Excellent article from PhysioOsteoBook! Horseback riders, see my comments below the article.
Why is this important for riders?
Many riders are taught to ride with the stirrups placed too far forward on the feet, causing them to essentially ride off their toes. This restricts the normal movement and flexibility of the foot and inhibits balance. The flexible and mobile parts of the body need to remain flexible and mobile when riding. Often, riders mistakenly lock up parts of their body when they ride. They might try to tighten the hip joints, pinch their knees, push the hands down, or jam their heels down, in a flawed attempt to find balance, security, strength, or strive for an imagined "position".
If you look at some of the skeletal illustrations in this article, notice that the toes are actually quite long. Picture where you normally place your stirrups. Chances are, you are riding with the stirrups under your toes, thereby lessening the amount of balance and support you might otherwise have.
I want you to think of enhancing your balance and stability from the ground up. Or, if you prefer, from your feet up. We will start by assuming that you are balanced and aligned in the saddle with your "building blocks" stacked one above the other. (Picture the traditional equestrian "plumb line" from ear, shoulder, hip, heel.)
By placing the stirrup farther back on the foot––closer to the Transverse Arch––you will gain a better base of support and will be able to access the natural balance receptors in the foot. (Martial Arts and Centered Riding, call this the "bubbling spring".)
To find the bubbling spring, start with your hand. Hold one hand softly with the palm up. With your other hand, gently trace your second finger from its tip to the palm. You may have to experiment a few times. Notice when you get to a certain spot on the palm, your hand may naturally want to close. This sensitive, but sometimes elusive, spot is what you are looking for. You have a similar spot on the bottom of both feet. If you can place each stirrup so that it touches that spot, you can then access the power of the bubbling spring as you ride. (Note: Centered Riding Instructors can teach you how to find and use this spot when you are in the saddle.)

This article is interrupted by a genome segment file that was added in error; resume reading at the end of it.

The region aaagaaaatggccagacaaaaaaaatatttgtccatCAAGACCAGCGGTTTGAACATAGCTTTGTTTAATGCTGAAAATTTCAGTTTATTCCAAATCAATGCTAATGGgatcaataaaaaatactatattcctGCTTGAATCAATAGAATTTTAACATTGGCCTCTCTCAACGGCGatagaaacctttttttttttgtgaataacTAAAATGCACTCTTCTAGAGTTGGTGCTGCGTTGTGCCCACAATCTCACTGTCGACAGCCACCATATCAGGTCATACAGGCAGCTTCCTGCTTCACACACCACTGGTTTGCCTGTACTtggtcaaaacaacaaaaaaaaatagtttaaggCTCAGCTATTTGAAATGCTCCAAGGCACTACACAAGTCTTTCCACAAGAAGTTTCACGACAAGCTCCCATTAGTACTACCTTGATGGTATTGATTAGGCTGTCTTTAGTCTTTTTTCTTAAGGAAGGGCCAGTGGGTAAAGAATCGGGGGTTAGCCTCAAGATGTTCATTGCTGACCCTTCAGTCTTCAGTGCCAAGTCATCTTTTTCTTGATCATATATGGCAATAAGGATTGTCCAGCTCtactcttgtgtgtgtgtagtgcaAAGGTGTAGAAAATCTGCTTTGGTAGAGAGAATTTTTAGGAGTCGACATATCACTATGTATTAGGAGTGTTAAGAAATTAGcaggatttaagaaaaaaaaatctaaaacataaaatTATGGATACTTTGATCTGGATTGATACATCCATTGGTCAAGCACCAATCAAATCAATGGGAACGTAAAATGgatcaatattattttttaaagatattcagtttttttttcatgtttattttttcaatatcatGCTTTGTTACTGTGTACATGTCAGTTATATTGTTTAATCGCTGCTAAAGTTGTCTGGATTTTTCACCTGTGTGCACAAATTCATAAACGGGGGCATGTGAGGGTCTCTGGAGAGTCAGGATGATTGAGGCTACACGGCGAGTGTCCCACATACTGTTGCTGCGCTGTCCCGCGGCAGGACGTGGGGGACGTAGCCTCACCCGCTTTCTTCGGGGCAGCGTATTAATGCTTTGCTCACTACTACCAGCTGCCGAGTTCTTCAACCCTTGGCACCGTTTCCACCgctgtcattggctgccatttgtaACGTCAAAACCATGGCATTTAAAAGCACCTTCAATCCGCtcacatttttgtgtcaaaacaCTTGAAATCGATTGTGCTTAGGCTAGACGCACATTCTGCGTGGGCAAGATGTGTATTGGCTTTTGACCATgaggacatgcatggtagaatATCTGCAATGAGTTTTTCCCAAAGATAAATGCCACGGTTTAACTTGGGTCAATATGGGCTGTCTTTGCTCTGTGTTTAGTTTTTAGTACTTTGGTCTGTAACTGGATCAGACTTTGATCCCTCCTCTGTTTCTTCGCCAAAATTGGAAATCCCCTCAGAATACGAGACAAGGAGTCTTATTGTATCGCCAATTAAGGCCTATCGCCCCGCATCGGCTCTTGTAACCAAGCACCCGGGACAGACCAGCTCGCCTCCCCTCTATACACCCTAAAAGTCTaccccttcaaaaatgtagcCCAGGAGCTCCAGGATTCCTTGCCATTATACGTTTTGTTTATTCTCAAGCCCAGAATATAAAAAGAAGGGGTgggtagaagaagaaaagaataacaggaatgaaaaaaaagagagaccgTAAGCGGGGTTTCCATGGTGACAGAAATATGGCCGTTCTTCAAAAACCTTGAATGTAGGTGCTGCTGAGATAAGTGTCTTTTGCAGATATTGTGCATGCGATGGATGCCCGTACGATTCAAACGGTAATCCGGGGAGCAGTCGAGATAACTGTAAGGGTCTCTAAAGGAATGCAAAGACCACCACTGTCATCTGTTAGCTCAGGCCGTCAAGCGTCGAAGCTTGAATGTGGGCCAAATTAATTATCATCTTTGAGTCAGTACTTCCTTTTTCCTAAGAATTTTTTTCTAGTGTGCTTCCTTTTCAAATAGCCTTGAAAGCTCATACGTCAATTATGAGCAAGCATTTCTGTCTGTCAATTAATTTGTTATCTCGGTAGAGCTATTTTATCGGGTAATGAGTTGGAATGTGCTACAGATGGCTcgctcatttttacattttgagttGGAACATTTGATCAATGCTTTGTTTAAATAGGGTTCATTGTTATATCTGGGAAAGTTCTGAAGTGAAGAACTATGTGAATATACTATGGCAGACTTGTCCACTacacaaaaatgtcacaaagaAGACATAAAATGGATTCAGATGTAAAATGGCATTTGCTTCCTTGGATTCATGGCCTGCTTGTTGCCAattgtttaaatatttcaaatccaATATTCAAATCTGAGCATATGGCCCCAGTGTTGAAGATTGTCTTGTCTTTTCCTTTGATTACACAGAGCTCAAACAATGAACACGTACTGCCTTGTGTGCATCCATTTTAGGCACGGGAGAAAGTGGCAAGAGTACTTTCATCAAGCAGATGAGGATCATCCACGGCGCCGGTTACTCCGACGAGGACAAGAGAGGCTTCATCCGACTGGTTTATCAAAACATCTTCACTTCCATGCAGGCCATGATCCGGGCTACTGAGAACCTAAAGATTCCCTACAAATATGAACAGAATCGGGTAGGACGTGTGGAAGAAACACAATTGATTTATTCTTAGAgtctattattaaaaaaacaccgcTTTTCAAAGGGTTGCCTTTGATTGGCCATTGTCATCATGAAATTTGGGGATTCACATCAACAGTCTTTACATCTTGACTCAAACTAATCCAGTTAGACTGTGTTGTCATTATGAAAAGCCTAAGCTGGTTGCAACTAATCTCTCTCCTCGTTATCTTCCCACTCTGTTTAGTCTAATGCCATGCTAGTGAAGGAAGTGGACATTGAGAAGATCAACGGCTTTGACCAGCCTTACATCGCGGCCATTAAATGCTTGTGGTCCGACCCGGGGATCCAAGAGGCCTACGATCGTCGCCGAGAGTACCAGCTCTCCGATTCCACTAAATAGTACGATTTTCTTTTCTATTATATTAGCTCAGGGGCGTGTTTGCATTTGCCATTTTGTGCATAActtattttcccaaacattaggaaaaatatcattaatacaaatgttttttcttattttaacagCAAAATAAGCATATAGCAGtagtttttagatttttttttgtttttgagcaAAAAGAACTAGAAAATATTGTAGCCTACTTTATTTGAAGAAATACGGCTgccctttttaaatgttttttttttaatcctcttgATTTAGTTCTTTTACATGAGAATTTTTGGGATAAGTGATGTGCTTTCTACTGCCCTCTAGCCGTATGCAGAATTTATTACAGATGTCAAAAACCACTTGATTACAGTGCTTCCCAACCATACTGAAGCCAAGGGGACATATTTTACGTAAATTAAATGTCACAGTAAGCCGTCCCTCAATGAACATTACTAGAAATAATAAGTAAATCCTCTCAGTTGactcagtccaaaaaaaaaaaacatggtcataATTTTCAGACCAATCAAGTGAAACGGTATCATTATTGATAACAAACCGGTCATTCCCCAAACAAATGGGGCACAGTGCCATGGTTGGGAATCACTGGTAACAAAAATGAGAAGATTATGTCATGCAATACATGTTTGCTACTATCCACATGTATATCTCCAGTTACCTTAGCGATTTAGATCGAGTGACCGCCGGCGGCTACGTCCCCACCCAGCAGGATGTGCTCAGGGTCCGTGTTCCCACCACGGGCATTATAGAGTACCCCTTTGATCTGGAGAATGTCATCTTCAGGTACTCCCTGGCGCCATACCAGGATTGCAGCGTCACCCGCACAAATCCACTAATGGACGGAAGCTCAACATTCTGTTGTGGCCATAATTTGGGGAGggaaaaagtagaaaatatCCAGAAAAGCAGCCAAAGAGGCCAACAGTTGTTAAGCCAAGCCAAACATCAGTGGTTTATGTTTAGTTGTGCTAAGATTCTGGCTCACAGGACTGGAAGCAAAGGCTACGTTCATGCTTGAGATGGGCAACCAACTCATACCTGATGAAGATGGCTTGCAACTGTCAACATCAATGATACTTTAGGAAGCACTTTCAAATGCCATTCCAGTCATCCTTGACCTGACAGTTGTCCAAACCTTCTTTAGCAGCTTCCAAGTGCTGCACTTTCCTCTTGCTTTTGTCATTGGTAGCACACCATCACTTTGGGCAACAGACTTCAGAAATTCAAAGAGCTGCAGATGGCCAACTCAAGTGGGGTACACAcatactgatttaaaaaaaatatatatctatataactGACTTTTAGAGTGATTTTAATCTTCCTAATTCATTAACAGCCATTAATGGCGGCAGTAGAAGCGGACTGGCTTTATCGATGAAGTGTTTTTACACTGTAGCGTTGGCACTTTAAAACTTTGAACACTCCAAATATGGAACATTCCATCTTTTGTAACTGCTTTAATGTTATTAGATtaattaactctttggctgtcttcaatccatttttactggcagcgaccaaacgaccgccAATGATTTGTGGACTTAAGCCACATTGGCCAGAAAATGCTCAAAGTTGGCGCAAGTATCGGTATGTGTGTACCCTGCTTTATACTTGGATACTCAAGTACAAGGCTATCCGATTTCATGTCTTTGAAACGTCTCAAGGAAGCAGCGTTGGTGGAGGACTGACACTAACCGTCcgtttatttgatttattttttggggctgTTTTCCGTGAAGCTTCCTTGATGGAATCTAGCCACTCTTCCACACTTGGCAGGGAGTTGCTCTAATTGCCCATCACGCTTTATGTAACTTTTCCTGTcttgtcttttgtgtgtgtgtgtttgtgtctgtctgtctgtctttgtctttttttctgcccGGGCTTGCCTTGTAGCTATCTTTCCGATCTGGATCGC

At first, this new stirrup placement may feel awkward. Try angling the stirrup across the bottom of the foot, with the outer branch of the stirrup further forward than the inner branch. (Only a portion of the stirrup needs to touch the Bubbling Spring.) This angle allows the rider to take advantage of the power of the balance receptors in the feet, allowing the ankles (as well as other joints) to unlock and assume their proper role as the body's shock absorbers. The ankle joints can now "release" in order to allow the heels to go down, without pushing or jamming. The rider can now begin to improve and maintain mobility while in motion.
Once you feel how the stirrups on the bubbling springs of your feet give you a better base of support along with enhanced stability and security, you'll never go back!
Centered Riding concepts can provide the tools that enable you to more easily access the mind/body and biomechanics principals to enhance your skills and help you to become an effective rider—regardless of riding level or discipline. For more information, go to:
Facebook: Kathy Culler Riding Instructor
Kathy Culler © 2014. All Rights Reserved.